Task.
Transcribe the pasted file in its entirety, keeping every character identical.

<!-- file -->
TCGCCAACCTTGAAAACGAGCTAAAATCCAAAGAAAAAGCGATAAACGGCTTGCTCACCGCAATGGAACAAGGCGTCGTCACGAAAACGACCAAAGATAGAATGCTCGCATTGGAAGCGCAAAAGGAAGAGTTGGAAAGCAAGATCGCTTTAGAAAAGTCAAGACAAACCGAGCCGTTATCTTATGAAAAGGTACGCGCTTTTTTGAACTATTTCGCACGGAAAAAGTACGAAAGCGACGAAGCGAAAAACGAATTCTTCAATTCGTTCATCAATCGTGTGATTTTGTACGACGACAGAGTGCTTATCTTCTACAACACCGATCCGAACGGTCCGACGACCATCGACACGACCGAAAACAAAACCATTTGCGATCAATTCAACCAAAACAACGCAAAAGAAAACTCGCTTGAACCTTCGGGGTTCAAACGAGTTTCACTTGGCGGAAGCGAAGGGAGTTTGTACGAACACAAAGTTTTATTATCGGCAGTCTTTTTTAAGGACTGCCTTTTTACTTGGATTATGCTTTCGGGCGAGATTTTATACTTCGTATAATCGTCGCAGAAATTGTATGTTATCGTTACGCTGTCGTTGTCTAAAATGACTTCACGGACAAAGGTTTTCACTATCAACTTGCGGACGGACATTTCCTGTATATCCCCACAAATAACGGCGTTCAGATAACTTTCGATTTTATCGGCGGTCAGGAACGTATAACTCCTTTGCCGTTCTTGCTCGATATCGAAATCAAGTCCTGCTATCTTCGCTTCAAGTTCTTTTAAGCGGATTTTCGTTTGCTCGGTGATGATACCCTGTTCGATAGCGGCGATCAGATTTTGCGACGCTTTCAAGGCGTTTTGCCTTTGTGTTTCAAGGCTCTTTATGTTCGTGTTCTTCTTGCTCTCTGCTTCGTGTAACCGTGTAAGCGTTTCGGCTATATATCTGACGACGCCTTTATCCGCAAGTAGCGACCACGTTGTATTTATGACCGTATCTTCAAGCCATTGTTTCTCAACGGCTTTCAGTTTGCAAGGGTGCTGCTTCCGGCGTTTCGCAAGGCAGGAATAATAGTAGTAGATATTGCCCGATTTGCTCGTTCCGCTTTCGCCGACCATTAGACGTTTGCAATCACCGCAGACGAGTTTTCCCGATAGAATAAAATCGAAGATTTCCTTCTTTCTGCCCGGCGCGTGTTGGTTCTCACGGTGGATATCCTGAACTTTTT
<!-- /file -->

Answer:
TCGCCAACCTTGAAAACGAGCTAAAATCCAAAGAAAAAGCGATAAACGGCTTGCTCACCGCAATGGAACAAGGCGTCGTCACGAAAACGACCAAAGATAGAATGCTCGCATTGGAAGCGCAAAAGGAAGAGTTGGAAAGCAAGATCGCTTTAGAAAAGTCAAGACAAACCGAGCCGTTATCTTATGAAAAGGTACGCGCTTTTTTGAACTATTTCGCACGGAAAAAGTACGAAAGCGACGAAGCGAAAAACGAATTCTTCAATTCGTTCATCAATCGTGTGATTTTGTACGACGACAGAGTGCTTATCTTCTACAACACCGATCCGAACGGTCCGACGACCATCGACACGACCGAAAACAAAACCATTTGCGATCAATTCAACCAAAACAACGCAAAAGAAAACTCGCTTGAACCTTCGGGGTTCAAACGAGTTTCACTTGGCGGAAGCGAAGGGAGTTTGTACGAACACAAAGTTTTATTATCGGCAGTCTTTTTTAAGGACTGCCTTTTTACTTGGATTATGCTTTCGGGCGAGATTTTATACTTCGTATAATCGTCGCAGAAATTGTATGTTATCGTTACGCTGTCGTTGTCTAAAATGACTTCACGGACAAAGGTTTTCACTATCAACTTGCGGACGGACATTTCCTGTATATCCCCACAAATAACGGCGTTCAGATAACTTTCGATTTTATCGGCGGTCAGGAACGTATAACTCCTTTGCCGTTCTTGCTCGATATCGAAATCAAGTCCTGCTATCTTCGCTTCAAGTTCTTTTAAGCGGATTTTCGTTTGCTCGGTGATGATACCCTGTTCGATAGCGGCGATCAGATTTTGCGACGCTTTCAAGGCGTTTTGCCTTTGTGTTTCAAGGCTCTTTATGTTCGTGTTCTTCTTGCTCTCTGCTTCGTGTAACCGTGTAAGCGTTTCGGCTATATATCTGACGACGCCTTTATCCGCAAGTAGCGACCACGTTGTATTTATGACCGTATCTTCAAGCCATTGTTTCTCAACGGCTTTCAGTTTGCAAGGGTGCTGCTTCCGGCGTTTCGCAAGGCAGGAATAATAGTAGTAGATATTGCCCGATTTGCTCGTTCCGCTTTCGCCGACCATTAGACGTTTGCAATCACCGCAGACGAGTTTTCCCGATAGAATAAAATCGAAGATTTCCTTCTTTCTGCCCGGCGCGTGTTGGTTCTCACGGTGGATATCCTGAACTTTTT